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Re: Twitter use by elected officials

From: Gannon Dick <gannon_dick@yahoo.com>
Date: Fri, 11 Nov 2011 13:07:24 -0800 (PST)
Message-ID: <1321045644.35764.YahooMailNeo@web112611.mail.gq1.yahoo.com>
To: Tim McNamara <paperless@timmcnamara.co.nz>, Phil Archer <phila@w3.org>
Cc: "eGov IG \(Public\)" <public-egov-ig@w3.org>
+1 from me ... as long as we have Messrs. Sarkozy and Obama forgetting their kindergarten lessons about "indoor voices" I think Tweets and other information pushes could use some differentiation rules.

--Gannon



----- Original Message -----
From: Tim McNamara <paperless@timmcnamara.co.nz>
To: Phil Archer <phila@w3.org>
Cc: eGov IG (Public) <public-egov-ig@w3.org>
Sent: Friday, November 11, 2011 2:40 PM
Subject: Re: Twitter use by elected officials

-1 from me.

Hansard records debates. Interjections and such are not included.

On 12 November 2011 09:22, Phil Archer <phila@w3.org> wrote:
> One of the discussions during the face to face meeting the other day
> concerned elected officials' use of social media. Many western legislators
> now routinely tweet from the floor of their house. We discussed whether such
> public statements should or should not be part of the public record -
> probably above our pay grades - but suppose they, or anyone, wanted to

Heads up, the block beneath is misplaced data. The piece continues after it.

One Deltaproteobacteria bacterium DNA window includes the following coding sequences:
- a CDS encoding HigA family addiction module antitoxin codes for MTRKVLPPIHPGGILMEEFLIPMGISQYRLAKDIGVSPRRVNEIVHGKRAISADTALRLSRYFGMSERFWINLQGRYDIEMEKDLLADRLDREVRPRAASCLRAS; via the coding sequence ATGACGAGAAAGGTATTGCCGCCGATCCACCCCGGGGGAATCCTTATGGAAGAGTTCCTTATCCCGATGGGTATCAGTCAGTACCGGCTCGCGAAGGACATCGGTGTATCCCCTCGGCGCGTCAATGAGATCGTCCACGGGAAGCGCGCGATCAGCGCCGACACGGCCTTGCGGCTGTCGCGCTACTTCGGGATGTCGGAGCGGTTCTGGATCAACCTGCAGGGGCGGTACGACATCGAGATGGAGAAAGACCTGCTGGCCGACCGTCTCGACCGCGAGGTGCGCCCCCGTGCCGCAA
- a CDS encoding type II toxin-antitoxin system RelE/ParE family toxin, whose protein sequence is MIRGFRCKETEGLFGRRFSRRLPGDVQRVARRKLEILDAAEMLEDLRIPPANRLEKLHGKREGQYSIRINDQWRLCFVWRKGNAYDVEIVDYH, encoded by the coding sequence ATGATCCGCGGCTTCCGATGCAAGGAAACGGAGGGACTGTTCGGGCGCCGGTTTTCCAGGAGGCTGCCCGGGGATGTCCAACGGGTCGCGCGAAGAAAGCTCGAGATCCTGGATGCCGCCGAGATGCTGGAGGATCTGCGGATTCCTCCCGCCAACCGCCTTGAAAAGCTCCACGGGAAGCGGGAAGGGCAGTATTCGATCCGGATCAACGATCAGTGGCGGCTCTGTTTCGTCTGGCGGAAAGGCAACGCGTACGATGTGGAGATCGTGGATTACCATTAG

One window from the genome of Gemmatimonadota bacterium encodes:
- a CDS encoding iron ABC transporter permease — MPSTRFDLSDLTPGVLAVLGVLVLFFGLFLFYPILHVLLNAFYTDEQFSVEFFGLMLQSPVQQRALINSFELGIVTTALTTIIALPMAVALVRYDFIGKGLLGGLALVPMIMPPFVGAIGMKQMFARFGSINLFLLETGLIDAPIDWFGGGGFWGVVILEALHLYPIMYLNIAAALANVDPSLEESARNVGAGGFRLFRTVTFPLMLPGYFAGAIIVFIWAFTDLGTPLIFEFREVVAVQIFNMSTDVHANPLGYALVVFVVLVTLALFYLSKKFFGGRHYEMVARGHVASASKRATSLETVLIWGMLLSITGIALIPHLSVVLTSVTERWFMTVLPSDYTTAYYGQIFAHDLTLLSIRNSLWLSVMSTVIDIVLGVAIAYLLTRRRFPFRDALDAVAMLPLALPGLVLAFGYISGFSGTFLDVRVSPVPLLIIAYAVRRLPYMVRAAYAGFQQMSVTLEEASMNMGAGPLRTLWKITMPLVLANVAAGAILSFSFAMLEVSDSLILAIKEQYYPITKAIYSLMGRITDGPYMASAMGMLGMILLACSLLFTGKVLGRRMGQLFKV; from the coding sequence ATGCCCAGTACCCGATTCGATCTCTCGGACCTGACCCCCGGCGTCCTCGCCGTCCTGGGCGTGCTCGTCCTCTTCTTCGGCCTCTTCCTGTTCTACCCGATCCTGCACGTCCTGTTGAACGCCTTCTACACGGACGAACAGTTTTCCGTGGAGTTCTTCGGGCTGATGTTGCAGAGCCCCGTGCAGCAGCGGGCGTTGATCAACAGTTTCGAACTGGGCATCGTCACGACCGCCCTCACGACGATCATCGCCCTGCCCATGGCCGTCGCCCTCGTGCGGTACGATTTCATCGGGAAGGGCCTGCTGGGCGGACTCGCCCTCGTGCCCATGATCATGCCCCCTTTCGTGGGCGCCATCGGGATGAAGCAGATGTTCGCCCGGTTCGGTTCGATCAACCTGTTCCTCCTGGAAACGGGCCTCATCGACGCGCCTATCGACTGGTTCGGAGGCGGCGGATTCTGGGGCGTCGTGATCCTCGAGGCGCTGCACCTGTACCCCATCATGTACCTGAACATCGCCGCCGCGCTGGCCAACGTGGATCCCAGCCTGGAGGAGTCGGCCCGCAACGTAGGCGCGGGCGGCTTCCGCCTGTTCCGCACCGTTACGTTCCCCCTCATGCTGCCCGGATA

> archive their Tweets and other social media: how would they do it?
>
> But the news about Icelandic MP Birgitta Jonsdottir having her Twitter
> account forced open by the US courts raised another issue in my mind. In
> Britain, MPs in the House of Commons are protected under something called
> Parliamentary Privilege which means they can say what they like without fear
> of prosecution for slander/defamation (or anything else).
>
> That may be a legal rather than a tech matter, but, *if* we do look at this
> issue (and I would find it fascinating personally), then it's the kind of
> thing we might have to bear in mind.
>
> What I actually have in mind for this group, potentially, is a best
> practices doc that talks about archiving of social media updates and tries
> to distil common points from the various codes of conduct springing up in
> parliaments around the world.
>
> Just ruminating...
>
> Phil.
>
> [1]
> http://www.guardian.co.uk/world/2011/nov/11/us-verdict-privacy-wikileaks-twitter
>
>
> --
>
>
> Phil Archer
> W3C eGovernment
> http://www.w3.org/egov/
>
> http://philarcher.org
> @philarcher1
>
>
Received on Friday, 11 November 2011 21:07:53 GMT

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